“I felt very disappointed that I had to be put in a position that I had to dissipate assets … that is not in my DNA,” says Mr Quinn, who insists he deserves public gratitude. “There are few companies in the history of the state that have contributed more to the Irish government, taxpayer and people than I have,” he says. “Overall, I don’t think that I owe the Irish taxpayer any apology.”
AN IRISH company owned by a trust set up for the grandchildren of bankrupt businessman Seán Quinn was paid $650,000 last year by a Ukrainian company which is part of the international property group the State-owned Irish Bank Resolution Corporation wants to seize.
The money was paid into an AIB account in Blanchardstown, Dublin. The payments were made on foot of a contract agreed prior to the High Court ordering the Quinn family to stop asset-stripping the property group.
A second Irish company, owned by the wider Quinn family, was also paid substantial amounts in 2011.
The previously unreported payments are set out in an affidavit of Seán Quinn jnr, filed by him to the High Court in July when he was sent to jail for contempt.
In the document, Mr Quinn sets out certain matters concerning Cranre Property Services Ltd, with an address in Blanchardstown, Dublin.
The company was incorporated in April last year. Mr Quinn’s brothers-in-law, Niall McPartland and Stephen Kelly, are its directors, and the company’s shares are held by a Swedish entity, Irish Trust AB.
Mr Quinn jnr said in his affidavit to Ms Justice Elizabeth Dunne that the company was ultimately owned by the Cranaghan Foundation, a foundation set up for the benefit of his parents’ grandchildren.
He said that in April 2011, the company took over a services contract with Univermag, a company operating a shopping mall in Kiev. The contract was agreed at a time when IBRC was seizing the Quinn Group from the family.
Mr Quinn jnr said he was advised by Mr Kelly that the terms of the contract were agreed between Mr Kelly and Larissa Yanez Puga, who ran Univermag for the family and whom the bank has been trying to depose.
Cranre received a $350,000 signing-on fee on July 8th, 2011, two payments of $100,000 each on September 2nd, 2011, and a further payment of $100,000 on September 3rd, arising from invoices for the months of June, July and August 2011.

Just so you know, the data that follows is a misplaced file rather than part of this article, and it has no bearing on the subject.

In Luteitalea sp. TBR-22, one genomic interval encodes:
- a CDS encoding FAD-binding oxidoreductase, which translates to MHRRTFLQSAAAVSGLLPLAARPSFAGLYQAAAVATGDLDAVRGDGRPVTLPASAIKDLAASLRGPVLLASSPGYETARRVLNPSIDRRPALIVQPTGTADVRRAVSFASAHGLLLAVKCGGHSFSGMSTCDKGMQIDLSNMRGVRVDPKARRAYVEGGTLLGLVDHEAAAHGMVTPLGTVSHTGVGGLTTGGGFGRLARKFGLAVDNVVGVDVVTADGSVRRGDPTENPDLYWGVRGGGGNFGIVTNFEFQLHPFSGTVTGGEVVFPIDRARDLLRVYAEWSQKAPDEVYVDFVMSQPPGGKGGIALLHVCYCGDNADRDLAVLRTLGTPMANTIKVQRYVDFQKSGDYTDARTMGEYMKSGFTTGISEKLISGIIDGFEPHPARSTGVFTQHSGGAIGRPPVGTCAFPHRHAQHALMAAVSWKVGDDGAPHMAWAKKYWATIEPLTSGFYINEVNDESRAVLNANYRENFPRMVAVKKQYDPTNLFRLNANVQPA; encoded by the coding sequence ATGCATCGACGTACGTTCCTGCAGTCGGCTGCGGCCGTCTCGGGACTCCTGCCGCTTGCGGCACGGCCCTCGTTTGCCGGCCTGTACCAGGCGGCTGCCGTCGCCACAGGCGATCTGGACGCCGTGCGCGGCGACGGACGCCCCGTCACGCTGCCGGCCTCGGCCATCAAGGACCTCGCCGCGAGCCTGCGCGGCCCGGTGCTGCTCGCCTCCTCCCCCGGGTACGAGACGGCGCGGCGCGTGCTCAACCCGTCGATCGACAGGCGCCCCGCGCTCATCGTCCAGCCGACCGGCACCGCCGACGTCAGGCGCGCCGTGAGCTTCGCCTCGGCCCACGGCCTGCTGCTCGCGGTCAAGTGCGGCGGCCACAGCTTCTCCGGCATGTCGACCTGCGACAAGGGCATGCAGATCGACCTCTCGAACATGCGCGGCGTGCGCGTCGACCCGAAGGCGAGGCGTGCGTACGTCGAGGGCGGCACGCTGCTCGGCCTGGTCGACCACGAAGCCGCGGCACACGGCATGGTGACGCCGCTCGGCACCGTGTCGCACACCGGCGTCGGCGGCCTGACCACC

Mr Quinn said he was told by Mr Kelly that Michael Waechter, of Senat FZC, Dubai, sourced a company called Letynaya, to act as a property services company in relation to the Kiev mall. Letynaya is based in the United Arab Emirates.
Mr Kelly agreed a contract between Cranre and Letynaya in August 2011, according to Mr Quinn. As part of this contract, Letynaya was to be paid €320,000 by Cranre, which it was in November 2011.
Since then, he said, the family has ended its role with Univermag and has sought the return of some of the money paid to Letynaya. “Letynaya refused this request,” Mr Quinn said in his affidavit.
He said the balance of the money that remained with Cranre “was used to pay general offi
The following evidence emerged from the high court yesterday.
Family members were to receive up to € 7. 5m each if injured or an assassination attempt happened whilst employed by the Russian Companies.
Employment contracts worth up to €36m each were signed.
In addition, substantial annual wages up to €560,000 each with a wide range of benefits
The above evidence was comes from the deliberately smashed computers in their Russian office.
The destruction of the computer happened just a day or so after the High Court made restraining orders against the Quins.
Other emails showed that Sean Quinn Jnr was still dealing with property management issues for these Russian companies, months after the Quinns told the High Court, they had lost control of those companies.
Counsel said the Quinns had given “utterly false” evidence in the High Court contempt proceedings about not being in control of the Russian compnies